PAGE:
The can opener worked wonderfully. Ergonomics, grind, shape, piercing, tracing, everything is excellent. Opening the can was easy, quick, effortless, intuitive. No shrapnel was created, it never slipped off the lid, it never got stuck.
The bottle opener worked well. It grabbed nicely onto the cap and removed it easily.
The cord cutter works on parachute cord. It will also open plastic shell packages, though since it lacks a piercing point, you will have to start the cut with the blade, then run the cord-cutter along the rest of the way. Thanks to the blunt point, it will not scratch the contents.
It did not perform that well on seatbelts. It took a lot of time turning it from side to side, to get it going and it chewed most of its way through.
The reamerpunch is good. It is well sharpened, the tip is tapered and pointy, it locks firmly, and it even has a sewing eye. Drilling and reaming were easy.
The wire-stripping notch works adequately, but its narrow opening limits it to small diameter cable.
The handles pivot smoothly and we have pliers.
The action and tolerances are excellent. It is not gritty and there is no play.
The handles snap into position very satisfyingly, thanks to the tension springs.
The teeth are well defined and the tips meet precisely.
Grabbing large nuts and bolts is doable, but the larger the size, the fewer points of contact there will be.
The wire-cutters are removable, although replacement parts are not readily available. Still, better than the riveted wire-cutters commonly found on inexpensive tools. Only one cutter has a hard wire-cutting notch.
They cut cables and coat hanger wire with ease, and suffered no ill effects. Cables were a little squashed, but clean cuts all around.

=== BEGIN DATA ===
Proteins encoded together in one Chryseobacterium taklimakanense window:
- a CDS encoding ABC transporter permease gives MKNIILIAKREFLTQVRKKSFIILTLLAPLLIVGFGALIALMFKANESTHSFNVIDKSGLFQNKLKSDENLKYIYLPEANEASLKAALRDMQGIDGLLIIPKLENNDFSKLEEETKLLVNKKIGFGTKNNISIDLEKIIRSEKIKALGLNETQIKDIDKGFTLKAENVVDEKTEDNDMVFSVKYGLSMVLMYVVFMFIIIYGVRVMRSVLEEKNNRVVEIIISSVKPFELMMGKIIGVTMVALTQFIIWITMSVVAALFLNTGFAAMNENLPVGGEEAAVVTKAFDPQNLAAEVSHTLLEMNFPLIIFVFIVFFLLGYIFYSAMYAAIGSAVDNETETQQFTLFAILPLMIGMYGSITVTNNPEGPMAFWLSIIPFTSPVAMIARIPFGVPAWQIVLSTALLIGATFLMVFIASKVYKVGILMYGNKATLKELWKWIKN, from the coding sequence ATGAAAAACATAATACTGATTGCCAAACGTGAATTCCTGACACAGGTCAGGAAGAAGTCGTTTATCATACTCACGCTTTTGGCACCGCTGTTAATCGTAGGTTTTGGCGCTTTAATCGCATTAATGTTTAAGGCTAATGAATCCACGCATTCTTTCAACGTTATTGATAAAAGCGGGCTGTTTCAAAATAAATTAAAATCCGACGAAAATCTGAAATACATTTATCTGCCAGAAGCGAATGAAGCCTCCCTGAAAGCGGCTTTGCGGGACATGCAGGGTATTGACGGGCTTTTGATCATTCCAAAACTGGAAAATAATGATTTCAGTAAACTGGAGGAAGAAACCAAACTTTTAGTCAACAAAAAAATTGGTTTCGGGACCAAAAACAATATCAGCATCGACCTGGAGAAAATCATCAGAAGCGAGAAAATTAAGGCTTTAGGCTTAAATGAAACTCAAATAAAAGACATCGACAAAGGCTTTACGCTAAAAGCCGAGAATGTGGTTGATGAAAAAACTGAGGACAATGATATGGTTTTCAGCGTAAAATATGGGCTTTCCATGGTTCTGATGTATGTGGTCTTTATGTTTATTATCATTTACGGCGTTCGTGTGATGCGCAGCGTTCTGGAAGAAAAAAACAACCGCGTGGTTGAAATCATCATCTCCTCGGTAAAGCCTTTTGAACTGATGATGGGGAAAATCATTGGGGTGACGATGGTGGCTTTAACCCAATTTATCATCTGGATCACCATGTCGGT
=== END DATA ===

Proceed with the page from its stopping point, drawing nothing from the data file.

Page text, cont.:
Ergonomics are wonderful. The edges of the handles are rounded and handle splay is average for the tool's size.Construction Quality
Fit and finish is good. There are no unfinished edges or burrs. Surfaces and edges are smooth. The sharps are properly sharpened. The thumb-holes are well ground to deploy the tools. Everything pivots smoothly and locks solidly.
The pliers are great. The tolerances are tight, the handles are butter-smooth, the tips actually meet.
Tool detents are excellent. Nothing opened while using something else.
The scissors are leaps and bounds better than the vast majority of this design, regardless of brand. Spring return, sharpening, action, comfort, blunt tips. Outstanding.
The frame cut-outs do not expose the blade tip or saw teeth.
The Torx screws are crisp, and actually able to be removed and screwed back in with no issues. The long implements do not grind against the frame when opening or closing.
There are a few issues here and there.
There are a couple minor casting imperfections on the pliers but these are only cosmetic.
The blade grind is not perfectly consistent. It cuts well, though, and it is barely noticeable to begin with.
The two handles can flex towards opposite directions when closed, and the thumbnail catch of the reamerpunch can hang up on that of the cord-cutter in the other handle, keeping the handles misaligned.Design
The design may seem familiar to some and rightly so. As the Leatherman Wave and Surge's patents expired, the design became available to other manufacturers. Grand Harvest did an arguably nice job with it, all things considered. The K6 is not a simple copy of the Wave or Surge.
The frame is dull but crisp. With the exception of the blackened locking tabs and frame cut-outs, the design was kept modest. The Grand Harvest logo is tiny and only on one side. Compactness is the most obvious design feature. Space was used efficiently, making the tool comparatively thin and narrow.
The spines of the longer tools barely protrude from the frame, aiding ergonomics. The scissors were actually designed rather than copied or reused from something else.
Perhaps most importantly, it lacks features that are signs of poor design or major compromise on other inexpensive multi-tools. It is not flared out on one end, to artificially create space for long implements. It does not have thick washers between implements that waste space. It does not have excessive handle splay. There are no short blades or woodsaws, due to lack of space. The implements and frame are not highly polished to achieve the illusion of an expensive tool.Performance